Just to clarify re Bangladesh: the crisis itself and the resulting creation of the state (which had been E. Pakistan) occurred in 1971. The point in this connection re 1968 is that students/worker protests in Pakistan that year led (or contributed) to the coming to power of Yahya Khan in early ’69, and Yahya’s accession (he was a military man of no notable political or intellectual capacity) can be seen as having laid part of the groundwork for the rather complicated series of events that culminated in the creation of B’desh in Dec. 71.

I was 11 yrs old in 1968, so I don’t have quite the same sorts of memories as have been recounted by some above, though it did have some impact. But my first intense (for lack of better word) involvement in politics was the McGovern campaign in ’72.


Colin Danby 05.03.14 at 5:49 pm

I was another child canvasser for Eugene McCarthy and considered RFK an opportunist at the time. The arc of that year, from a hopeful Spring to a Fall that produced not only a Nixon victory but a strong showing for George Wallace (who came in 2nd after Nixon in my home state of North Carolina) was not easy. What is specific to the U.S. about 1968 is the level of racial backlash, though there are surely instructive similarities between DeGaulle and Nixon at that point – law and order, the honor of empire.


Meredith 05.04.14 at 5:19 am

“My favorite poet was Aeschylus. He once wrote: ‘Even in our sleep, pain which cannot forget falls drop by drop upon the heart, until, in our own despair, against our will, comes wisdom through the awful grace of God.'”

My favorite part of RFK’s Indianapolis speech. I think I read that he always carried with him a copy of Aeschylus that Jackie had given him, which was why he was so ready with the quotations for that necessarily impromptu speech. Yes, a truly great one, and it did help (though not Newark, NJ, the flames from which I watched rise on the horizon). I, too, had thought of him before that as a bit of an opportunist. Soon he was dead. The racialization — yes, but then as now and always, deployed to distract attention from, especially, economic questions. No accident that MKL and RFK got murdered just as they were starting to bring home those questions.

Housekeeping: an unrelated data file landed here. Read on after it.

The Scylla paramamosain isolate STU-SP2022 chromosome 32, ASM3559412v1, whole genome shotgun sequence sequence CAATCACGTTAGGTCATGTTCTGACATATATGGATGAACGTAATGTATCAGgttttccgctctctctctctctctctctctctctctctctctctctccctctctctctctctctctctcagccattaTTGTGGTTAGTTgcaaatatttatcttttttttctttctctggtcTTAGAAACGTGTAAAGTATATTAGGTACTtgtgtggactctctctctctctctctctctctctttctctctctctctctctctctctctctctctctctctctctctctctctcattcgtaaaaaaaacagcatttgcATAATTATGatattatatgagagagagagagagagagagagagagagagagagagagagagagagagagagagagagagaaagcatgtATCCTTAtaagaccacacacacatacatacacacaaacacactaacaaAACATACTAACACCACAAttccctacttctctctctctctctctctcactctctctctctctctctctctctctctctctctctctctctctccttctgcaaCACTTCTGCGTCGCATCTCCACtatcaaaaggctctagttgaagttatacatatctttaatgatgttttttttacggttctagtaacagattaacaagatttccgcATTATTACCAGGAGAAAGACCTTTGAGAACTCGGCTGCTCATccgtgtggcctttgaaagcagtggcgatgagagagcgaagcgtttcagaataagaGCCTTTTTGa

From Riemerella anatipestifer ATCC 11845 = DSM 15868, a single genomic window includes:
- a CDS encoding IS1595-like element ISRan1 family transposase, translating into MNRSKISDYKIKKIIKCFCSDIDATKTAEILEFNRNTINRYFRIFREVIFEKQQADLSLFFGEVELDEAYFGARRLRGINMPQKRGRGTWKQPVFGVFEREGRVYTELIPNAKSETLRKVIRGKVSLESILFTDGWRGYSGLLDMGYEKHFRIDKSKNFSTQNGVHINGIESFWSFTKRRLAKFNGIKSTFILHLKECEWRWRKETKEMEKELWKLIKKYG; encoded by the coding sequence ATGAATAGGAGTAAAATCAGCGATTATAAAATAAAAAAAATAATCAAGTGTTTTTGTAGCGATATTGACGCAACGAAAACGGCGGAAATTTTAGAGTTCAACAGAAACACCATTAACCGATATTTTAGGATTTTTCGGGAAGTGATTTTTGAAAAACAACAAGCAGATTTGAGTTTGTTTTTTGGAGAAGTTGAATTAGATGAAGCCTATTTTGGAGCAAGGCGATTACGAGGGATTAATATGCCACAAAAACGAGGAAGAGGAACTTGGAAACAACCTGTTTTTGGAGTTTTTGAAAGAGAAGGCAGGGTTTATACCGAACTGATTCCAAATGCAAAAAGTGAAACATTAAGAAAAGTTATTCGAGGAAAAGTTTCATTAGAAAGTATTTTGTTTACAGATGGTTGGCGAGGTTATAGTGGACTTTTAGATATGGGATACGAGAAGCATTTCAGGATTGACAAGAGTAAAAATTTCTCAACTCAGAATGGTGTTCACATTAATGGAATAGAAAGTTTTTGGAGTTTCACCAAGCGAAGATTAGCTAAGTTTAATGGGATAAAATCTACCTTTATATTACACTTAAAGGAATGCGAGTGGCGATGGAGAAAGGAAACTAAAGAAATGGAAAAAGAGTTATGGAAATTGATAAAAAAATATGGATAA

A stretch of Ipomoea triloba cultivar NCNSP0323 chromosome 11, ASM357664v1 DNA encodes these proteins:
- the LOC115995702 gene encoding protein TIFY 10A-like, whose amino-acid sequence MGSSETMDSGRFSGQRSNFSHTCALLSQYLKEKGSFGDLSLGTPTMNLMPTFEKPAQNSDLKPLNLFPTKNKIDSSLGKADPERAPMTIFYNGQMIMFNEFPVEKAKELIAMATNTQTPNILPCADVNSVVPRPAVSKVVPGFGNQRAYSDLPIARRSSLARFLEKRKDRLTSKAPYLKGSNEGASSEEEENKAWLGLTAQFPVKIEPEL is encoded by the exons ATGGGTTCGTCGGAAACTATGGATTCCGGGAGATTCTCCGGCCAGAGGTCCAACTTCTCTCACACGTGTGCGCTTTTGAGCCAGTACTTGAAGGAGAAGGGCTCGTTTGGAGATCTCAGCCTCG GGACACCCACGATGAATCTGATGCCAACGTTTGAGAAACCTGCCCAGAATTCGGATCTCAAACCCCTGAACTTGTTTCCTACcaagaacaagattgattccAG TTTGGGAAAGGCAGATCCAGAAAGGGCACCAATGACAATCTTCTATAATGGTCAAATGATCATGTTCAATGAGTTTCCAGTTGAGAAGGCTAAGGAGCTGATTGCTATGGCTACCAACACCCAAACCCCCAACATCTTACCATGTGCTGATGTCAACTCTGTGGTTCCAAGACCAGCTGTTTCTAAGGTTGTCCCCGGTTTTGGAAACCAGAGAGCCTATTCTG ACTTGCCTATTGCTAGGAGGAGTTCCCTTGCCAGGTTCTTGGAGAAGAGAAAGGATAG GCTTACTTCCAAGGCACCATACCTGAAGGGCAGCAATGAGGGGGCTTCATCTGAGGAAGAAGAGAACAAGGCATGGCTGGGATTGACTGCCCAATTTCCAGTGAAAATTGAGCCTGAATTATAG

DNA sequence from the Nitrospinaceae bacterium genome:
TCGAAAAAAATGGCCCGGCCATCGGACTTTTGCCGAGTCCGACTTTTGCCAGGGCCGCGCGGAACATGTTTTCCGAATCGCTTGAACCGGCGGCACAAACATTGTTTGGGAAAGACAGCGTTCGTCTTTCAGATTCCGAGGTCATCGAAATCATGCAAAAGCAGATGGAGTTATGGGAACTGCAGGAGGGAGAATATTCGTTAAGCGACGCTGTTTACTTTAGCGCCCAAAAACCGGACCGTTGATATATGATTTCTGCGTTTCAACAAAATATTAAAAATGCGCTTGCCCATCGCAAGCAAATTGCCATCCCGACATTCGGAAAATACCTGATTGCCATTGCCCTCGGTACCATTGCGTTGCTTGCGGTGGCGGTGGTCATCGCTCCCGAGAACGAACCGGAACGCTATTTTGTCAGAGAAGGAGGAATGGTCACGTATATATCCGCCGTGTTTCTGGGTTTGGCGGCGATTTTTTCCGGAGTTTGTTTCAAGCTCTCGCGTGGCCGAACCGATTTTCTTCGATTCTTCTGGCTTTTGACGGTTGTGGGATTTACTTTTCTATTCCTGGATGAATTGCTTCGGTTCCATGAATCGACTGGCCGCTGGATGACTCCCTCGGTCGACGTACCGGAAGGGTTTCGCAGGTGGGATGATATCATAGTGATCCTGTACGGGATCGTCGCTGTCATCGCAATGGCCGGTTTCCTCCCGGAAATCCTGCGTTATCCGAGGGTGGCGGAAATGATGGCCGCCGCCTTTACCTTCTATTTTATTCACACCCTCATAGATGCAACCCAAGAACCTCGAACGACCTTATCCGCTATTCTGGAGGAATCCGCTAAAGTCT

Meredith 05.04.14 at 5:51 am

I had no idea at the time. Why would I? Peripheral vision catches only a few things. Boston Marathon 1968:


chris y 05.04.14 at 10:39 am

What we chiefly see here is the immense parochialism of the US commenters, who hijack the thread to talk about the assassination of a millionaire warmonger rather than the barricades on the streets of Paris.


John Garrett 05.04.14 at 1:45 pm

I don’t agree with the warmonger for RFK, but both at the time and in retrospect Les evenements de Mai were the closest the west ever got to the possibility of real change, and the only time (although it took a while) that all too briefly had left intellectuals, workers and unions sharing the same struggle. The posters and banners (I still have a 1968 rough printed collection of the posters) tell the story, and all of us on the left need this story of hope, perhaps especially now.



Davis X. Machina 05.04.14 at 3:18 pm

@ John Garret

“…in retrospect Les evenements de Mai were the closest the west ever got to the possibility of real change.

Even that wasn’t very close. Anyone old enough to remember 1968, and who watched OWS, knew how much difference the latter would actually make.

You could tell neither was going to be the beginning of a revolution — not nearly enough people were getting killed. That’s what ‘real change’ looks like.


mattski 05.04.14 at 4:06 pm

Germane to the discussion, in my view. And too little known.